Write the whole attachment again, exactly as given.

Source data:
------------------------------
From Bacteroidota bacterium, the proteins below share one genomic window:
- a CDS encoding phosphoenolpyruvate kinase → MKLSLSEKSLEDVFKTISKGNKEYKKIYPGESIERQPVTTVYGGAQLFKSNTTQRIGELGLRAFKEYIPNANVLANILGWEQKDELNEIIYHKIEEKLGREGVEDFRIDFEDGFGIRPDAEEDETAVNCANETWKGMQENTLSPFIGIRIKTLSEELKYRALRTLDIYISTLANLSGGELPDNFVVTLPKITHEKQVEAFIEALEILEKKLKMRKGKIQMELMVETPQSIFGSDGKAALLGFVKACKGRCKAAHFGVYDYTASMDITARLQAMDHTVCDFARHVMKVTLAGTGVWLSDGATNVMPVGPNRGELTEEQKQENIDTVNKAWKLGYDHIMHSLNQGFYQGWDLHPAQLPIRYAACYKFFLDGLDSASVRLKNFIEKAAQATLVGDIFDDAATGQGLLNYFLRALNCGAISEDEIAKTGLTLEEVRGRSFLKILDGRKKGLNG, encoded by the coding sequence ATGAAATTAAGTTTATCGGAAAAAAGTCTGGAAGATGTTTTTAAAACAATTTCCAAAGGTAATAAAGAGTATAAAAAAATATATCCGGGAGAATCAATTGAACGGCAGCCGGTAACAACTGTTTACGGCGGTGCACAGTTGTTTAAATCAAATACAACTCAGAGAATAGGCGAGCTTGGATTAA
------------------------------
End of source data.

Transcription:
From Bacteroidota bacterium, the proteins below share one genomic window:
- a CDS encoding phosphoenolpyruvate kinase → MKLSLSEKSLEDVFKTISKGNKEYKKIYPGESIERQPVTTVYGGAQLFKSNTTQRIGELGLRAFKEYIPNANVLANILGWEQKDELNEIIYHKIEEKLGREGVEDFRIDFEDGFGIRPDAEEDETAVNCANETWKGMQENTLSPFIGIRIKTLSEELKYRALRTLDIYISTLANLSGGELPDNFVVTLPKITHEKQVEAFIEALEILEKKLKMRKGKIQMELMVETPQSIFGSDGKAALLGFVKACKGRCKAAHFGVYDYTASMDITARLQAMDHTVCDFARHVMKVTLAGTGVWLSDGATNVMPVGPNRGELTEEQKQENIDTVNKAWKLGYDHIMHSLNQGFYQGWDLHPAQLPIRYAACYKFFLDGLDSASVRLKNFIEKAAQATLVGDIFDDAATGQGLLNYFLRALNCGAISEDEIAKTGLTLEEVRGRSFLKILDGRKKGLNG, encoded by the coding sequence ATGAAATTAAGTTTATCGGAAAAAAGTCTGGAAGATGTTTTTAAAACAATTTCCAAAGGTAATAAAGAGTATAAAAAAATATATCCGGGAGAATCAATTGAACGGCAGCCGGTAACAACTGTTTACGGCGGTGCACAGTTGTTTAAATCAAATACAACTCAGAGAATAGGCGAGCTTGGATTAA